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  1. A healthy Shohei Ohtani is a difference-maker on both sides of the ball By Robert Cunningham, Angelswin.com Senior Writer Note: What can I do here, everyone? Hope for Education is a small, targeted charity with a very specific fundraising goal and they are only a short way off from it. Again, I know some of you might be strapped for cash out there, I get it. But I am not asking for much, $5 is skipping a morning Starbucks run. Even $1, is one item less off the value deal menu at your favorite fast food joint. These kids deserve the opportunity to learn safely in this pandemic environment, so once again I am humbly requesting ANY donation you can afford to make. Thank you for your time and attention! - Robert Hitting leadoff for the 2021 Primer Series, the rotation is clearly the biggest concern facing the Halos front office heading into the off-season. The Angels, on paper, will pencil in Andrew Heaney and Dylan Bundy, both in their last year of arbitration control, along with Shohei Ohtani, who is, unfortunately, a bit of a wild card health-wise, making his reliability unpredictable, as the initial base of their rotation. We will call this trio “2 and a half men”, for now. Beyond those names, the Angels do have a selection of younger pitchers, on the 40-man roster, to choose from, including Griffin Canning, Patrick Sandoval, Jaime Barria, Jose Suarez, Hector Yan, and Chris Rodriguez. Behind them are additional swingmen, such as Dillon Peters and Felix Pena that can act as spot starters, as well. The Angels also have another upside starter, not on their 40-man roster yet, Reid Detmers, the teams #1 draft pick in 2020, but he is almost certainly not ready for the Majors yet, but could be sooner rather than later. If the Angels started the season with the current group of pitchers on the 40-man roster, the likely rotation depth would look something like this (number in parentheses represents the number of Minor League options remaining): Shohei Ohtani (3) Dylan Bundy (0) Andrew Heaney (0) Jaime Barria (0) Jose Suarez (1) Felix Pena (1) Griffin Canning (3) Patrick Sandoval (2) Dillon Peters (0) Chris Rodriguez (3) Hector Yan (2) As it stands, that depth is not too bad. Certainly it could be better, particularly at the top-of-the-rotation where Ohtani’s consistent and healthy ability to pitch is in doubt, but there is sufficient and, daresay, quality depth in the middle and back of the rotation for the Halos. Additionally, the team only has Bundy, Heaney, Barria, and Peters, from this list, that must be on the 25-man roster due to their lack of options remaining. Assuming one of the first three is not traded they will almost certainly fill our #3-#5 rotation slots, while Peters will grab a spot in the bullpen, probably as a long reliever and spot starter. If you add one high quality starter, like Trevor Bauer, Blake Snell, or another top arm, the fabric of our starting five strengthens: Top-of-the-rotation starter (Pick your poison) Shohei Ohtani Dylan Bundy Andrew Heaney Jaime Barria This is the reason the Angels are likely targeting a top-of-the-rotation starter this off-season. It adds that missing impact arm that cannot only anchor the Halos starting five but will provide that third missing element for a playoff roster, as well. In addition, it pushes young and capable, but less experienced, starters like Jose Suarez, Griffin Canning, and Patrick Sandoval into depth roles, where they really, probably, belong heading into next year, particularly when you consider the potential impacts of the pandemic to their development timeline. The addition of a top-tier starter also mitigates some of the risk Shohei brings to the equation by giving Joe Maddon two anchors for the rotation, rather than relying on just Ohtani and his unfortunate arm issues. If Dylan Bundy even comes close to repeating his 2020 performance and Ohtani returns to form, that would give the Angels a three-headed hydra, greatly improving the Halos chances of reaching the playoffs. However, in order to get that top-tier starter, the Angels front office will need to use significant resources, whether through payroll, their 40-man roster, and/or their farm system, to acquire that player, which may limit their ability to improve the roster in other areas. The reason we bring this up is that the Angels may best be served by not only acquiring a top-tier starter but also an additional mid-tier type to really build a truly deep, quality rotation (in this case, probably a six-man version) with exceptional depth, which will deplete even more resources, probably. This resource loss may not be as bad as it seems, potentially. If there was ever a time to move prospects, particularly with a new GM coming in trying to buttress a team on the verge of contention, it could be now. When you consider how many extra players are hitting the free agent market, too, including a plethora of Minor League prospects that were cut loose, Minasian may see this as an opportunity to not only acquire what the team needs but perhaps fill in some of the holes that will be leftover with fringe prospects that were cut loose from other organizations. So, if a top tier starter is in play, what are we looking at in a potential Trevor Bauer signing? Frankly a lot. Finding an ideal comparable player is not simple but Stephan Strasburg signed a 7-year deal for $245M (an extension to his original extension) to stay with the Nationals, prior to 2020, at 31 1/2 years old. Gerrit Cole, who is significantly better than Trevor, signed a 9-year, $324M (it could be an 8-year, $288M if the Yankees don’t void the player option year) deal. Patrick Corbin, a less comparable player, signed a 6-year, $140M contract, prior to his age 29 season. Muddying the waters, further, is the financial crisis around baseball right now, making this risk-opportunity analysis difficult on both sides, for any prospective, acquiring teams and Trevor’s agent. Bauer has made it clear in the past that he might prefer signing year-to-year deals to potentially increase his earning power. However, he walked that statement back a bit, not too long ago, so anything could be in the cards. I actually disagree with MLBTradeRumors.com’s recent assessment that he will find a 4-year deal, that seems odd as it would place Trevor back in free agency in his age 34 season, which does not seem ideal for him. Bauer will be 30 years old in 2021 and I see him either signing an expensive but short 1-2 year deal or going the distance on a 6-8 year pact, based on what the market offers. Perhaps a 1-2 year deal at $40M-45M per season or a 6-8 year deal for something in the $160M-240M ballpark. All of this may be a moot point for the Halos, however. In either scenario the Angels will basically use all of the margin in their payroll pushing them up to or over the CBT threshold, into Luxury Tax territory. Moreno has stated in the past he would consider that for the “right” player but that litmus test has never come to pass and, in this economic atmosphere, seems like a longshot. The bottom line is that Bauer may be a non-starter if Arte doesn’t tighten up the yacht fuel expenditures. It seems more likely, monetarily, that the Angels will move prospects to acquire another top-of-the-rotation option and then perhaps supplement the rotation further via free agency or additional trades. So with that thought in mind, it would not be surprising to see the Angels, in addition to acquiring an ace, pursue a mid-rotation starter to add to their shopping list as well. Heck, even two might be on the table if Minasian decides he wants to send one of Bundy or Heaney out the door to try and micromanage the payroll. For example, Perry may want to capitalize on Dylan Bundy’s very successful 2020 campaign and move him and his salary in exchange for one or more near-MLB ready prospects and then trade for another less expensive starter like Vince Velasquez or Jon Gray, on top of acquiring someone like Blake Snell. That Bundy for Velasquez or Gray exchange, would result in about a $1M-3.5M decrease to team payroll for 2021, hypothetically. If Minasian encounters a lot of difficulty acquiring an ace, the Angels could add the aforementioned mid-tier starter and see where they end up at the Trade Deadline and then try to acquire one at that time. This in fact might open up other avenues, as teams that were in fringe contention or on the verge of a rebuild, may throw in the towel and sell off a top-of-the-rotation starter, then. Only time and a series of vigorous phone calls and meetings will tell the tale for the Angels new GM. This was, in-part, what I was referring to in the Strategy article, regarding the additional unpredictability that this off-season might offer. Perry is not just buying, he is gauging the market across the board to understand how other teams see the value of our assets versus what the Angels believe they are worth. Those assets that have more value to others than they do to the Halos might be shipped out the door like Noe Ramirez and Leonardo Rivas, were, in exchange for Raisel Iglesias (good trade, in principle, by the way). Finding that top-of-the-rotation unicorn will not be easy but it will be essential for the Angels in 2021 and thus it needs to be the teams #1 priority, figuratively and literally. Expect: The Angels will do everything they can to acquire a frontline starter this off-season and we here at Angelswin.com feel they will be successful in doing so, albeit it may not be Trevor Bauer, considering Moreno’s history to-date. If we do sign Trevor it feels like a one or two-year deal is in the cards so that he can clear the COVID-19 pandemic on a clearer path to free agency and a subsequent long-term pact and Moreno can go over the CBT threshold for no more than two years, avoiding the really high tax rates that kick in on the third year over the Luxury Tax. If Bauer is a no-go, even on a long term deal, a trade for an ace will ultimately cost us one of Jo Adell or Brandon Marsh, likely, as we have sufficient outfield depth in the Minors to pad the loss of one of these fine young prospects or possibly one or more Major League assets. Additionally, the Angels may look to pick up another mid-tier starter, such as the aforementioned Velasquez or Gray or maybe a guy like Carlos Carrasco, Zach Davies or Eduardo Rodriguez, in trade, or conceivably one of our old friends Garrett Richards or Matt Shoemaker or possibly a guy like Jose Quintana, Jose Urena, Corey Kluber, Chris Archer, or Tomoyuki Sugano from free agency, for instance (much more likely if we do not acquire Bauer). In the case of the Halos picking up both a front line and mid rotation starter, they may have to move to a six-man rotation (because Heaney, Bundy, and Barria are out of options and Ohtani and any front line starter we pick up are locks for #1 and #2 spots).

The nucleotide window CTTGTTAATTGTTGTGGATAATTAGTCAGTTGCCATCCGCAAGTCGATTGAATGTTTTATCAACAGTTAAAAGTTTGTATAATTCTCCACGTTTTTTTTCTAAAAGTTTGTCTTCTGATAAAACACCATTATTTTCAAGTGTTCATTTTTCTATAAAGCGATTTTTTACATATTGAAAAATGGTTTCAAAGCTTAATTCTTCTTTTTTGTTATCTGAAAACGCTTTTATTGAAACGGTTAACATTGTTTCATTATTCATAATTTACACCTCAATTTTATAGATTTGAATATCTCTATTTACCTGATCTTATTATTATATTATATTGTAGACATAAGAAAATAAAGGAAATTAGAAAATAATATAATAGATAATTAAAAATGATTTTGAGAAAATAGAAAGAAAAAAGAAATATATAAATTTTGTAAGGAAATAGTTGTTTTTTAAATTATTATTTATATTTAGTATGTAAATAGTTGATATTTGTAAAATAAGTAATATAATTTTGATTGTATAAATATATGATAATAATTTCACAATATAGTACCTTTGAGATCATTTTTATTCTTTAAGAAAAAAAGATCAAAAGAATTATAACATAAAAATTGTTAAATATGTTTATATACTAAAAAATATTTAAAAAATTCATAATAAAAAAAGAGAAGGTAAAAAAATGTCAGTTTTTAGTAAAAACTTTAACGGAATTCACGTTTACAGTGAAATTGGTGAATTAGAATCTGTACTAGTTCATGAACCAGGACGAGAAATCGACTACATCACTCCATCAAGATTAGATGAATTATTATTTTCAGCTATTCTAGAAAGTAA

2. By Robert Cunningham, Angelswin.com Senior Writer Note: I am humbly requesting any donation (even one dollar!) you can make to the Angelswin.com Charity of the Month, Hope for Education! Every dollar can help, so please lend a hand if you are able! This part of the Primer Series will be difficult to write, at least this year. New GM Perry Minasian, despite his many years in baseball, is a wildcard in the main decision-making seat, which constrains our ability to construct an educated guess on team strategy. Bottom line is that we, at Angelswin.com, can only speculate based on what we do see and hear. So to start, Minasian, in his introduction as the new GM, was quoted stating, “Pitching is going to be a major priority...”. This was obvious to everyone, but it is good to hear him reemphasize the clear need again. Also, during the live telecast from Anaheim, Minasian clearly stated that they will improve the team in, “... any way that we can, whether it is offense, defense, or pitching”. He cited the decision, when he was with the Braves front office, to bring in Josh Donaldson on a one-year deal, to provide an impact player and build temporary depth, so it appears that all options to upgrade the team could be on the table. Additionally, we can look a bit at his past work in talent evaluation. As Director of Scouting with the Toronto Blue Jays, he is given credit for drafting SP’s Noah Syndergaard and Marcus Stroman and signing international free agent 3B Vladimir Guerrero, Jr.. Not a bad list to be associated with heading into a new position and it is indicative of his past and potential scouting ability. That is the extent of what we know. He is regarded as a good talent evaluator, excellent communicator, and has performed most of the jobs you can do, while working for a baseball club. It was also mentioned that he has an innate ability to construct rosters. That experience and those traits are a good base to operate from, not dissimilar to former GM Billy Eppler, so fans need to give him time to put his mark on the team and see where it takes our beloved Halos. The challenge in front of him is to create a winning environment and team. Mike Trout, Shohei Ohtani, Anthony Rendon, David Fletcher, and Jo Adell represent a solid set of position players to build around but Moreno likely didn’t fire Eppler just to bring in a new GM to continue the slow boil toward contention. Minasian likely has a mandate to get the team there sooner, not later, which means Perry could upset the applecart by zigging, to the former GM Billy Eppler’s zagging. In order to build this winner, Minasian will need to fill the clear holes in the rotation and bullpen, as well as finding a shortstop solution and creating additional catching depth. These needs represent the minimum to be done at the Major League level and, in fact, Minasian has already struck, trading for Jose Iglesias to man the shortstop position in the last year of a very reasonable contract, thereby opening the team to potentially sign one of many free agent shortstops next year when Pujols’ comes off of the books. On top of that move, the Halos acquired RP Raisel Iglesias for a modest return, bringing in, for at least 2021, a top-tier closer to add to the back-end of a largely rebuilt bullpen. These first two deals, on the surface, appear to be value acquisitions, considering the salaries and prospects involved, so more of these types of transactions can compliment and incrementally improve team production, over last year. In 2020, from that holistic production side, the Angels were ranked 11th in FanGraphs WAR for hitting. The rotation was ranked 21st and the bullpen, a bit surprisingly, a more respectable 13th place overall. Finally, and most shockingly, the Angels defense was ranked 29th according to FanGraphs ‘Def’ rating. Ultimate Zone Rating per 150 innings (UZR/150) was not much better, coming in 27th. So clearly there is more work to do, particularly in the rotation, and probably not as much time to do it in, for our new GM. It seems like both the rotation and team defensive performance can regress a bit in a more positive direction, particularly the latter because the Angels are not that bad on paper, despite swapping Simmons for Iglesias. Beyond that, though, the rotation does, still, need real work, the bullpen needs additional massaging, beyond Iglesias, and adding another bat at the catching position, that can play quality defense, would be nice. If, as we suspect, Minasian has a mandate to win soon, all options including a payroll increase and/or trading some of our best prospects could be on the table, potentially. So, could it be a run on SP Trevor Bauer in free agency, resulting in a payroll increase, possibly exceeding the CBT threshold, which Arte has only done once, ever, in the history of his ownership? Might it be pursuing someone like George Springer to play right field and trading prized prospect Jo Adell as the centerpiece of a trade for a high-quality, controllable starter such as German Marquez, Zac Gallen, Matt Manning, or Luis Patino, for example? Or could Minasian take a wildly different route with roster construction and throw Shohei Ohtani into right field, the position he played for the Hokkaido Nippon-Ham Fighters, and flip the aforementioned Adell in a similar deal for another top-of-the-rotation starter and then sign Kyle Schwarber for the strong side platoon at the DH spot? Perhaps the Indians come calling again on Brandon Marsh and the Halos flip him, along with Luis Rengifo and William Holmes, for a starter like Zach Plesac and a reliever like Nick Wittgren? Maybe something even more basic like a Luis Rengifo and Trent Deveaux for Carrasco-based deal? The point is that if Arte fully enables Minasian to improve the team, now, there are assets in-place to bring in difference makers whether by free agency or trade. Is it wise? Probably not if you are focusing on the long term health of the team like Eppler surely was. If you are Arte, however, the coronavirus pandemic may have made you think twice about the fragility of life; so pushing harder, now, may make more sense in the time you have left as the owner of the team. We can only wait and see what happens. There will be a lot of potential for Monday-morning quarterbacking this off-season. Expect: The current environment is highly unpredictable, but it does seem like Moreno is pressing, even in light of the financial situation. We believe there will be competitive moves made to improve the 2021 Angels odds of winning, including at least one high-profile deal, although it may not be a clear superstar. Be prepared to see one or more of our top prospects traded, as well. The 2021 Angels will likely be a better team, but it is really difficult to see all of the moving parts and through the fog of WAR, as we progress deeper into a rocky off-season. Odds are strong that Minasian stays somewhere between $5M-$10M under the Luxury Tax, in regard to off-season spending.